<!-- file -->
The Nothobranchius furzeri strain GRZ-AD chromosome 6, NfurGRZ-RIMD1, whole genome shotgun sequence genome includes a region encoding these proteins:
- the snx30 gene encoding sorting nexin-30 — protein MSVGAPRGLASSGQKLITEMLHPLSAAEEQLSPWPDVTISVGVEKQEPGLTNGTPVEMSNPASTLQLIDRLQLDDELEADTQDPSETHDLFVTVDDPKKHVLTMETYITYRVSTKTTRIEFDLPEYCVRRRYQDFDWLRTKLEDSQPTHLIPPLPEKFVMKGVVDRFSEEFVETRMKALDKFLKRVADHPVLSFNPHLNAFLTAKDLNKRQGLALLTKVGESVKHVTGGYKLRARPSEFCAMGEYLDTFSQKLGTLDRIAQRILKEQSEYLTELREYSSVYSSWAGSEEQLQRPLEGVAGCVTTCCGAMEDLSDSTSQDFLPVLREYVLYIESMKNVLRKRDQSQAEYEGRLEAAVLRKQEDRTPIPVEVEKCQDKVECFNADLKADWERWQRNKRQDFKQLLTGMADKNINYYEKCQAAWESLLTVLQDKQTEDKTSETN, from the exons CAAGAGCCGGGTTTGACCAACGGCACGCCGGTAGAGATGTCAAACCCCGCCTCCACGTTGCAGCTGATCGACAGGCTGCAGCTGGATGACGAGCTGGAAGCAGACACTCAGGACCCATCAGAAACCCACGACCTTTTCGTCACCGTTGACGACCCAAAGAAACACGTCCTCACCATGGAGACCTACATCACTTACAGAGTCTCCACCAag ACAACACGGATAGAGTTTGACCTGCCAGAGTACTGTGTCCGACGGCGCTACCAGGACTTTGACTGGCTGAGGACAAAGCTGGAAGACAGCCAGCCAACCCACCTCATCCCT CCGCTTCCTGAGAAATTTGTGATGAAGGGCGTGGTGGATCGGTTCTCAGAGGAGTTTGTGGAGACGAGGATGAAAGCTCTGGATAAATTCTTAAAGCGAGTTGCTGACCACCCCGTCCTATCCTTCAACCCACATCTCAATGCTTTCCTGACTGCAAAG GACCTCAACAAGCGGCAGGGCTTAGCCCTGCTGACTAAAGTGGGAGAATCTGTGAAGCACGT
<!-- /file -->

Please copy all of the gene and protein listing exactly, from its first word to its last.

The Nothobranchius furzeri strain GRZ-AD chromosome 6, NfurGRZ-RIMD1, whole genome shotgun sequence genome includes a region encoding these proteins:
- the snx30 gene encoding sorting nexin-30 — protein MSVGAPRGLASSGQKLITEMLHPLSAAEEQLSPWPDVTISVGVEKQEPGLTNGTPVEMSNPASTLQLIDRLQLDDELEADTQDPSETHDLFVTVDDPKKHVLTMETYITYRVSTKTTRIEFDLPEYCVRRRYQDFDWLRTKLEDSQPTHLIPPLPEKFVMKGVVDRFSEEFVETRMKALDKFLKRVADHPVLSFNPHLNAFLTAKDLNKRQGLALLTKVGESVKHVTGGYKLRARPSEFCAMGEYLDTFSQKLGTLDRIAQRILKEQSEYLTELREYSSVYSSWAGSEEQLQRPLEGVAGCVTTCCGAMEDLSDSTSQDFLPVLREYVLYIESMKNVLRKRDQSQAEYEGRLEAAVLRKQEDRTPIPVEVEKCQDKVECFNADLKADWERWQRNKRQDFKQLLTGMADKNINYYEKCQAAWESLLTVLQDKQTEDKTSETN, from the exons CAAGAGCCGGGTTTGACCAACGGCACGCCGGTAGAGATGTCAAACCCCGCCTCCACGTTGCAGCTGATCGACAGGCTGCAGCTGGATGACGAGCTGGAAGCAGACACTCAGGACCCATCAGAAACCCACGACCTTTTCGTCACCGTTGACGACCCAAAGAAACACGTCCTCACCATGGAGACCTACATCACTTACAGAGTCTCCACCAag ACAACACGGATAGAGTTTGACCTGCCAGAGTACTGTGTCCGACGGCGCTACCAGGACTTTGACTGGCTGAGGACAAAGCTGGAAGACAGCCAGCCAACCCACCTCATCCCT CCGCTTCCTGAGAAATTTGTGATGAAGGGCGTGGTGGATCGGTTCTCAGAGGAGTTTGTGGAGACGAGGATGAAAGCTCTGGATAAATTCTTAAAGCGAGTTGCTGACCACCCCGTCCTATCCTTCAACCCACATCTCAATGCTTTCCTGACTGCAAAG GACCTCAACAAGCGGCAGGGCTTAGCCCTGCTGACTAAAGTGGGAGAATCTGTGAAGCACGT